Be angry with criminals, not cops - JCF
Livern Barrett, Gleaner Writer
The Jamaican police have directed local human-rights groups and well-thinking citizens to focus their voices of influence on the ruthless criminals who are "slaughtering" their fellow citizens.
This statement from the Police High Command yesterday came in response to stinging criticisms, led by human-rights lobby Jamaicans for Justice (JFJ), over the police killing of 18 persons in 13 days.
Underscoring what it described as the "ruthlessness" of criminals, the police pointed to the murder of Imani Green, an eight-year-old British national, on the weekend and last week's slaying of a St Catherine couple as they closed their business place.
"We are appealing to all Jamaicans, including the human rights lobbies, to turn their voices of influence towards these ruthless criminals, and appeal to them to stop slaughtering and maiming their fellow citizens and attacking the police when they stand in the lawful defence of the citizens," the High Command said in its statement.
"By doing so, we will all achieve our vision of making Jamaica a safer and gentler society," added the statement issued by Karl Angell, the Jamaica Constabulary Force's director of communications.
Three men shot
In the latest police killing on Saturday, three men were shot in what the police claim was a shoot-out with gunmen along Acadia Drive in St Andrew.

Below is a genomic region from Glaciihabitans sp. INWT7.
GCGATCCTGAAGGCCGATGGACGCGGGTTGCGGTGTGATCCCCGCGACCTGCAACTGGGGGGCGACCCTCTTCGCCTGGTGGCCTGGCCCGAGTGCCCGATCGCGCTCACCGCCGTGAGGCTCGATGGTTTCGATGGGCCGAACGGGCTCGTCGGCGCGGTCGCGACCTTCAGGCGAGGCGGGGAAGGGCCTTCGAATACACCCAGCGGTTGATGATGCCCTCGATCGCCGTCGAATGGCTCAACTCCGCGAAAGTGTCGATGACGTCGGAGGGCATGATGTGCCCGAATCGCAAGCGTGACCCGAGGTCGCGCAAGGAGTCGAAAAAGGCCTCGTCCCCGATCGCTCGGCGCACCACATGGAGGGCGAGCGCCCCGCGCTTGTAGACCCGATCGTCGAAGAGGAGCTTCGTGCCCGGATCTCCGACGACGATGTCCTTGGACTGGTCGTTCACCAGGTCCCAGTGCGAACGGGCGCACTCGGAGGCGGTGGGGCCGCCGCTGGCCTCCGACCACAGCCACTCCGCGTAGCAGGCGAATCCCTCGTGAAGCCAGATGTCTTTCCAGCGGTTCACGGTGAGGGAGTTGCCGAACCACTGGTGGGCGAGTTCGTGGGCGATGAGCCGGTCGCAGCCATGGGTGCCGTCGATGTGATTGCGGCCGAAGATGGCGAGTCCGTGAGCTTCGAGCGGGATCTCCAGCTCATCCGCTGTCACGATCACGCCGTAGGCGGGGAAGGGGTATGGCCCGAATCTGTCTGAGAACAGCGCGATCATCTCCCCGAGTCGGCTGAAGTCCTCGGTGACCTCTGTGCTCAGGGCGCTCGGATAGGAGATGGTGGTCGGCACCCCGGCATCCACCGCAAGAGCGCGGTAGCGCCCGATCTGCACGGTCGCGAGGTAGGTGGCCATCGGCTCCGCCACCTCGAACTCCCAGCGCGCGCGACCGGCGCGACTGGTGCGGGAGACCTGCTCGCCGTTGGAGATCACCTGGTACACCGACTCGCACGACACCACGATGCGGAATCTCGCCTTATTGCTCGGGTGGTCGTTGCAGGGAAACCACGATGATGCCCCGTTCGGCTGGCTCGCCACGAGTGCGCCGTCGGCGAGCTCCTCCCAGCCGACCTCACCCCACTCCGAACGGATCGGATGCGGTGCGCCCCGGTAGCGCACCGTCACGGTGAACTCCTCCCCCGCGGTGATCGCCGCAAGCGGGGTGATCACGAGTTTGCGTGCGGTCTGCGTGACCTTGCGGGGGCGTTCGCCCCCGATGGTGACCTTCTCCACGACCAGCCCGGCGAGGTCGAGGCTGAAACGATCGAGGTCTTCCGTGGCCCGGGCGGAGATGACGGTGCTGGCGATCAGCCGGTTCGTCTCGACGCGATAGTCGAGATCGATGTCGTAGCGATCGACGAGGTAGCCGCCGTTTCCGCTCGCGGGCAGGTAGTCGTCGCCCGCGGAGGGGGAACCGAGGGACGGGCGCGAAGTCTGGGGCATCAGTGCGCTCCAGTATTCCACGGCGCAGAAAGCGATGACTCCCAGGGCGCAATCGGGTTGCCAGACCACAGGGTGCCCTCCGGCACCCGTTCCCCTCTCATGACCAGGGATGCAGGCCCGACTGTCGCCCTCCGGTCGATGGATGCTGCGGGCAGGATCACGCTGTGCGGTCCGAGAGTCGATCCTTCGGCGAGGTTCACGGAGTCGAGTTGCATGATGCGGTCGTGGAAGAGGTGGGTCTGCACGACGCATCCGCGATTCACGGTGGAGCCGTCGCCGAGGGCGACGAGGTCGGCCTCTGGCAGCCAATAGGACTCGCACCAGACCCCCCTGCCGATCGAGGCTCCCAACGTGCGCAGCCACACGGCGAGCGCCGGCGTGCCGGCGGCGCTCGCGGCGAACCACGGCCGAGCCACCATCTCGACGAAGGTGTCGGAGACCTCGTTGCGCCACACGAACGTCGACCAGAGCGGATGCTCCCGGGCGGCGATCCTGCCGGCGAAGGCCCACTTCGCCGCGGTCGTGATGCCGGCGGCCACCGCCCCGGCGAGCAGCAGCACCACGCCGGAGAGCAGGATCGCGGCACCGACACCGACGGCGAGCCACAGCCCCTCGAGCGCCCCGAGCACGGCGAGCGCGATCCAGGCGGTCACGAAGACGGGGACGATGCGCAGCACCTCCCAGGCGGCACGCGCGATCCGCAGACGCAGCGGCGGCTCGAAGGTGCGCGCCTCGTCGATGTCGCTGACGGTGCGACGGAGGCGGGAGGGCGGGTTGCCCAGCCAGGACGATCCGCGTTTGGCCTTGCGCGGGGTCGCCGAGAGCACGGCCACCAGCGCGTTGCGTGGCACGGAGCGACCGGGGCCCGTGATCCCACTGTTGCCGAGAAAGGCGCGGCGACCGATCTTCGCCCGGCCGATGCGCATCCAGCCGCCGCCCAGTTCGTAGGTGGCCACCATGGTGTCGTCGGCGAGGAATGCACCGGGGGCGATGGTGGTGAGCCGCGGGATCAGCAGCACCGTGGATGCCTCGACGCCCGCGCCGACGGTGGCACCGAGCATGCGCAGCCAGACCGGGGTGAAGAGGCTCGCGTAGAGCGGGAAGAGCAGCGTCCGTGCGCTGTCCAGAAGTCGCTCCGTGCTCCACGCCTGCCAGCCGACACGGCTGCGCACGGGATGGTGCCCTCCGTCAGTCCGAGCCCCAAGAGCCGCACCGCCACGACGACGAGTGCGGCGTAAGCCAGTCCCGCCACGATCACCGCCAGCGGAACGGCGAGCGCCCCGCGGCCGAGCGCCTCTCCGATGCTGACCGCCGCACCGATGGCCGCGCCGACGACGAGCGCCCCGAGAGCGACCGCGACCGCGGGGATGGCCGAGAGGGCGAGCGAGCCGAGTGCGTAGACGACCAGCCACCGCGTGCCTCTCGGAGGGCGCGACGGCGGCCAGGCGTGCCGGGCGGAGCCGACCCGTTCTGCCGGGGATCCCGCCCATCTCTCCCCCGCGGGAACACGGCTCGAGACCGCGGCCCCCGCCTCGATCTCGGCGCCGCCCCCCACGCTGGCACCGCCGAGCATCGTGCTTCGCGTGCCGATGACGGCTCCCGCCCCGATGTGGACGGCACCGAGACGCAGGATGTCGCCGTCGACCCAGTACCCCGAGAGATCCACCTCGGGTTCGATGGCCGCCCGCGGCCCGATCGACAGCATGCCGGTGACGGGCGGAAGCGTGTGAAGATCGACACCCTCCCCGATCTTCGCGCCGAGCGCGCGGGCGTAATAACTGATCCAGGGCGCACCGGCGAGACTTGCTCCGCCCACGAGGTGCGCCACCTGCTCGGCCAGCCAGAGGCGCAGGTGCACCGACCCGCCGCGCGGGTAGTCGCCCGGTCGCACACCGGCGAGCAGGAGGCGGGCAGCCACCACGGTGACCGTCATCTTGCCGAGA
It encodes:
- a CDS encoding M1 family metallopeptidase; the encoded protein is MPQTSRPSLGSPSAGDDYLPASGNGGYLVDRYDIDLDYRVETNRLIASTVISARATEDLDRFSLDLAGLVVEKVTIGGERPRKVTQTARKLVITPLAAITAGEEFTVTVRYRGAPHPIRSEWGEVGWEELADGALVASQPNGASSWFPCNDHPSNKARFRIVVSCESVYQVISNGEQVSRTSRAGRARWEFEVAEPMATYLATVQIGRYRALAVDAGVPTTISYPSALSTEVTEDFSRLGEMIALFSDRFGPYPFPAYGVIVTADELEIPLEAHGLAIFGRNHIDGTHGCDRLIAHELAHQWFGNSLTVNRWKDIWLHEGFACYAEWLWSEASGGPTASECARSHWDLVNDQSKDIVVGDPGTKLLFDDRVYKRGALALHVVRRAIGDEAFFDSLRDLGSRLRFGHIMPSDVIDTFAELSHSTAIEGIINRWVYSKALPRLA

According to the police, two firearms and several rounds of ammunition were also seized.
But Simone Grant, the sister of Matthew Lee - one of the men killed - said her brother was not a "gunman" and cast doubt on the police account of the incident.
"It doesn't make sense ... . If there was a shoot-out, where are the signs? There was no blood in the vehicle, there was no bullet holes in the vehicle," Grant claimed.
"I saw the bloodstain on the pavement. They just killed them like they were animals," she added.
Grant said the family would seek to get justice for Lee.
The High Command said it noted with concern the increase in fatal shootings by the police during the first two weeks of this year when compared with the corresponding period last year, but argued this was due to more intelligence-driven operations.
The net result of these operations, the High Command asserted, was that the country has seen a 46 per cent decline in homicides since the start of this year when compared with the corresponding period last year.
The police say shootings have also dipped by 33 per cent while the number of arrests and the number of illegal firearms taken from criminals have increased.
"As members of the constabulary continue to confront those who are responsible for the kinds of gruesome crimes described, it must be anticipated that the superior training and discipline of the security forces will prevail,"
Despite this, the High Command said it regretted all instances of injury and loss of life that occur during confrontations with the police.
The Police High Command urged its members to continue performing their duties with "utmost professionalism and respect for the rights of all".
It also appealed to police personnel to exercise restraint, even in the face of danger.